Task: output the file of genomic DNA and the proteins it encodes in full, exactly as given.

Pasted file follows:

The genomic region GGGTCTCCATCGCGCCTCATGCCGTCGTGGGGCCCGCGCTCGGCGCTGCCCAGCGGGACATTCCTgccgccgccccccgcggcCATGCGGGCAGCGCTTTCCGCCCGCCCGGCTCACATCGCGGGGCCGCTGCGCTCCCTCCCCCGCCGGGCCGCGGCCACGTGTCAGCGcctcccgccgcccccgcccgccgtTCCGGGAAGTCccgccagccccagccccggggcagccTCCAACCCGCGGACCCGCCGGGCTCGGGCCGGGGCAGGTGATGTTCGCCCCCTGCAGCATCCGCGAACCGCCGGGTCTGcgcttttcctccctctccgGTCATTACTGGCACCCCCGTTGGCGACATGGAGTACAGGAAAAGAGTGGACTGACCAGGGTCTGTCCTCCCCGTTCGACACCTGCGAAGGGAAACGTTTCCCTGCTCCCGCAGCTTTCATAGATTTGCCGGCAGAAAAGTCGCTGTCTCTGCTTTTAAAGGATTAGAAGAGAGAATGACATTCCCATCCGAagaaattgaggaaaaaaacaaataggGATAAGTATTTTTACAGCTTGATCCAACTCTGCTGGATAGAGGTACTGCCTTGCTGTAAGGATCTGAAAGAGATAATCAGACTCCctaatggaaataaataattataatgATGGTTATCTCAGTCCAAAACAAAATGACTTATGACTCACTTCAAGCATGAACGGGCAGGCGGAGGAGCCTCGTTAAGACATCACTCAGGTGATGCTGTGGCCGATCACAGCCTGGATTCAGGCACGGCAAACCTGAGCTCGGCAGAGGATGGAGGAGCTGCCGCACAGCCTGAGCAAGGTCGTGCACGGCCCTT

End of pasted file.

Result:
The genomic region GGGTCTCCATCGCGCCTCATGCCGTCGTGGGGCCCGCGCTCGGCGCTGCCCAGCGGGACATTCCTgccgccgccccccgcggcCATGCGGGCAGCGCTTTCCGCCCGCCCGGCTCACATCGCGGGGCCGCTGCGCTCCCTCCCCCGCCGGGCCGCGGCCACGTGTCAGCGcctcccgccgcccccgcccgccgtTCCGGGAAGTCccgccagccccagccccggggcagccTCCAACCCGCGGACCCGCCGGGCTCGGGCCGGGGCAGGTGATGTTCGCCCCCTGCAGCATCCGCGAACCGCCGGGTCTGcgcttttcctccctctccgGTCATTACTGGCACCCCCGTTGGCGACATGGAGTACAGGAAAAGAGTGGACTGACCAGGGTCTGTCCTCCCCGTTCGACACCTGCGAAGGGAAACGTTTCCCTGCTCCCGCAGCTTTCATAGATTTGCCGGCAGAAAAGTCGCTGTCTCTGCTTTTAAAGGATTAGAAGAGAGAATGACATTCCCATCCGAagaaattgaggaaaaaaacaaataggGATAAGTATTTTTACAGCTTGATCCAACTCTGCTGGATAGAGGTACTGCCTTGCTGTAAGGATCTGAAAGAGATAATCAGACTCCctaatggaaataaataattataatgATGGTTATCTCAGTCCAAAACAAAATGACTTATGACTCACTTCAAGCATGAACGGGCAGGCGGAGGAGCCTCGTTAAGACATCACTCAGGTGATGCTGTGGCCGATCACAGCCTGGATTCAGGCACGGCAAACCTGAGCTCGGCAGAGGATGGAGGAGCTGCCGCACAGCCTGAGCAAGGTCGTGCACGGCCCTT